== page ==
And, for my animal-loving younger self, there was even a clever jester's dog around.
6. Reaching Dustin, by Vicki Grove
A random library acquisition turned out to be something very special. Local library sadly doesn't seem to be able to locate their copy anymore, so I haven't read it in longer than I'd like. It's about a writer girl (understandably a favorite topic of mine), but so much more than that - it's about acceptance, and reaching out, and long-lasting effects of actions. I love Ms. Grove's mythological references, her beautiful writing style, the leit-motifs of stories and songs and retribution, and a particular set-up of words near the end of the book. I love, also, these books where the past and the future meet in one place, and we watch our handful of characters turn one into the other.
I really need to see if the library has found it yet.
7. The Queen's Thief series, by Megan Whalen Turner
I read spoilers for this series, positive that I wouldn't ever read it. A disappointing blurb in the library brochure, not to mention my irrational wariness of Greek or Roman-ish books (maybe I thought they would be like the Greek Myths?), didn't draw me to book 1 at all. But somehow I picked up The Thief anyhow.
Four books into the series, I'm entirely sold. The humor! The unreliable narration! The slightly-spun classical myths! The characters... Tricky Gen. Gallant Eddis. Poor, savage, trapped Attolia. Earnest, shy Sophos. That poor magus who puts up with so much. And those infuriating Mede ambassadors! I don't think I could live in these books - I'm not half clever enough - but I joy to read them.
How I long for the next in the series. Two books more - but how many years?
8. A City in Winter, by Mark Helprin
At first it looks like a picture book. And yes, it does have beautiful painted illustrations every six or ten pages, large type, and glossy pages. But, though I know some eight-year-olds I'd give it to, there's nothing juvenile about this book - even less about its sequel The Veil of Snows. This story of a lost princess and her quest to overthrow the evil usurper is at the same time completely serious and entirely absurd. I might cry, if I weren't so close to laughing; I might laugh, if I weren't so close to crying. All of this makes it sound insane, or else makes me sound insane.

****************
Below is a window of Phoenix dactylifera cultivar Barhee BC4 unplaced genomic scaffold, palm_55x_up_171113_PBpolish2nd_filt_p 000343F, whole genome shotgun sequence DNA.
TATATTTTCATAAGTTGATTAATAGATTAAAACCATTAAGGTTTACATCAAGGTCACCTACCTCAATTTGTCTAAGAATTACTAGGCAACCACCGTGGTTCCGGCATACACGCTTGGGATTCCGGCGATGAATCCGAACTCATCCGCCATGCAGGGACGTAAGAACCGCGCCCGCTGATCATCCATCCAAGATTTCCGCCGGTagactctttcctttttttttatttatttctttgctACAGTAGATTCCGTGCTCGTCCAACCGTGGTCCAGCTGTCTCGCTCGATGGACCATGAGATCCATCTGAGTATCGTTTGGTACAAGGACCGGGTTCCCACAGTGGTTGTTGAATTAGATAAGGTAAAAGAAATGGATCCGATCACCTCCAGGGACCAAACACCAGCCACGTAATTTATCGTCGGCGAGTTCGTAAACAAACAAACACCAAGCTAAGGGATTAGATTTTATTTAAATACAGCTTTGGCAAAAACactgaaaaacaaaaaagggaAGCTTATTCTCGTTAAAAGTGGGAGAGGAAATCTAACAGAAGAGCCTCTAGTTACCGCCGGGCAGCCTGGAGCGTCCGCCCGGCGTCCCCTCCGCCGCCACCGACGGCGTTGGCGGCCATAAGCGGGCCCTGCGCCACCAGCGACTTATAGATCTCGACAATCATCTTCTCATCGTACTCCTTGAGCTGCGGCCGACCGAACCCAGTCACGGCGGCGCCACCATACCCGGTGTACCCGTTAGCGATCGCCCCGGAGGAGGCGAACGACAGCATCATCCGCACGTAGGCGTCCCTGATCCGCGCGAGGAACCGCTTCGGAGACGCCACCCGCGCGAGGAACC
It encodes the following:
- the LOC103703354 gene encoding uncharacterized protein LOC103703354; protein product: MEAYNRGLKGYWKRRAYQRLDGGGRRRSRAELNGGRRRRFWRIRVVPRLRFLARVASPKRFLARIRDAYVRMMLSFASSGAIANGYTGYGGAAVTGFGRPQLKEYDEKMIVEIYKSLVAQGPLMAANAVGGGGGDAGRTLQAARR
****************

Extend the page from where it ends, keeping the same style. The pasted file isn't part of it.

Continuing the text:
But if you read it with the faith of a child, maybe you'll understand what I mean, too.
9. Dandelion Fire, by N. D. Wilson
This is an odd entry on the list, since it's the second book of a trilogy. The first, 100 Cupboards, is decently interesting, if a little odd in parts: a wimpy boy in Kansas discovers world-gate cupboards in the attic wall of his cousins' house. Not fantastic, but a good book. So when I discovered (at long last) that there was another, I decided to try it out.
Suddenly the black and green of the first book blossoms like a bursting dandelion into the blue and gold of its sequel. The magic reaches through the ordinary and sparks a story full of laughter and love and wonder and danger. The cupboard doors spring open (sometimes literally). A great power is threatening the worlds, and "all who can stand soon shall" against it. And we watch the brave ones fighting bravely - and the cowards becoming brave, and the fools wise. All in N. D. Wilson's deceptively bare prose, acted out on his briefly and vividly described settings.
Somewhere in Heaven, I think, might feel like Badon Hill.
10. Tales of the Resistance, by David and Karen Mains
Time runs short, but then I don't know what to say about this book really. My brother persuaded me to get it from the church library. I didn't have high hopes. But it's the oddest, strangest, loveliest children's allegory I've read since Narnia - and with beautiful pictures, too.